been a lot of naughty things going on in some reserves, National Trust has withdrawn a lease on a grouse shoot on one of their reserves---the shoot just couldn't leave the raptors alone. I think a lot of people would put the RSPB into this bracket....but just a bit more selective on their naughty things
Just look through the offences against raptors in the link I put , practically every single one involved a shoot/estate/gamekeeper.

Not up to them to decide what lives or dies, I would rather see raptors than pheasants or grouse any day -I live overlooking land managed by Wildfowlers and the RSPB. I don't see too many partridges or pheasants nowadays, see buzzards and kites everyday, harriers and sparrowhawks are common, don't see too many kestrels or magpies funnily enough

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Re: Pest control and a pie

Post by cookiesdaughtersdad » Wed Aug 03 2016 07:19

fenfisher55 wrote:
isn't that called deer management-Well spotted!!---widely accepted by everyone that having no predators there is a need to keep the (vast and growing) numbers in check, the damage they are doing is ruining the countryside, forests etc-----see what has happened in Yellowstone since they re introduced the wolves to control the deer, totally changed the place.Not up to them / you to decide what lives or dies, this seems to be a selective argumentUnfortunately the vast majority of our countryside is not natural and so nearlly species have been affected by mans influence and so I think we are morally bound to address the imbalance we have created,I personally would do a very good job in deciding what lives or dies as my only agenda is whats good for the ecology we share with all species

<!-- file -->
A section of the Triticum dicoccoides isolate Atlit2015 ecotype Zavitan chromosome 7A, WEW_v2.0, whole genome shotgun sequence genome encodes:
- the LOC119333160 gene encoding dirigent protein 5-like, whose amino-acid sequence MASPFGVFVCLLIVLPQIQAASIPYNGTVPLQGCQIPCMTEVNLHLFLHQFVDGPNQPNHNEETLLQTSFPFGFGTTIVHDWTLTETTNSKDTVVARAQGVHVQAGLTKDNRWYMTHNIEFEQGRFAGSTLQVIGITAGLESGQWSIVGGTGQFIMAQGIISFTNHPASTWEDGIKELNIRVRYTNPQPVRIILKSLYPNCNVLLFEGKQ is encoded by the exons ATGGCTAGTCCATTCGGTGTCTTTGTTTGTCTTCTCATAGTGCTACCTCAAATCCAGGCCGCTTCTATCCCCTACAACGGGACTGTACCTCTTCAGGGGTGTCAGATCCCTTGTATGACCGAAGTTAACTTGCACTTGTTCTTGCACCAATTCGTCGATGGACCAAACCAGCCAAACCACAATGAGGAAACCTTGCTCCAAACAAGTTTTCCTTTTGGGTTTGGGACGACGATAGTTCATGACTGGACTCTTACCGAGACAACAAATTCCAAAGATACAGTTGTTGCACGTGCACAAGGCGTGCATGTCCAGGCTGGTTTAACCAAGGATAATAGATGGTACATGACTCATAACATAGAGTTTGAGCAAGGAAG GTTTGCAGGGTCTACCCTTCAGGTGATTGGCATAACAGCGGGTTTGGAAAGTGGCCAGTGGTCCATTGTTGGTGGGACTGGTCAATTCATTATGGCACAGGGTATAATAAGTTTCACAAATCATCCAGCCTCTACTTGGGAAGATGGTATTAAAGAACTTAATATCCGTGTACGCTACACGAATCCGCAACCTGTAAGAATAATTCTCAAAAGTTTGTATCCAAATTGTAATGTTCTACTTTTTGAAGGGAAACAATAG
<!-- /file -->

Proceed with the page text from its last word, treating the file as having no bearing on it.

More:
2 of the above deer species are non native---wonder who introduced those?Bad luck, none were for sporting purposes, they were private zoos in the 1800s, just like the little owl etc, kill those to??What has how a species being introduced go to do with it, they are causing an imbalance and so affecting native species

do the reserves with fox/corvid control also have sheep grazing or Grouse shooting ?showing your colours there, they are RSPB reserves from moor to vale and peak to fen, not forgetting marshesI take it you shoot or are a gamekeeper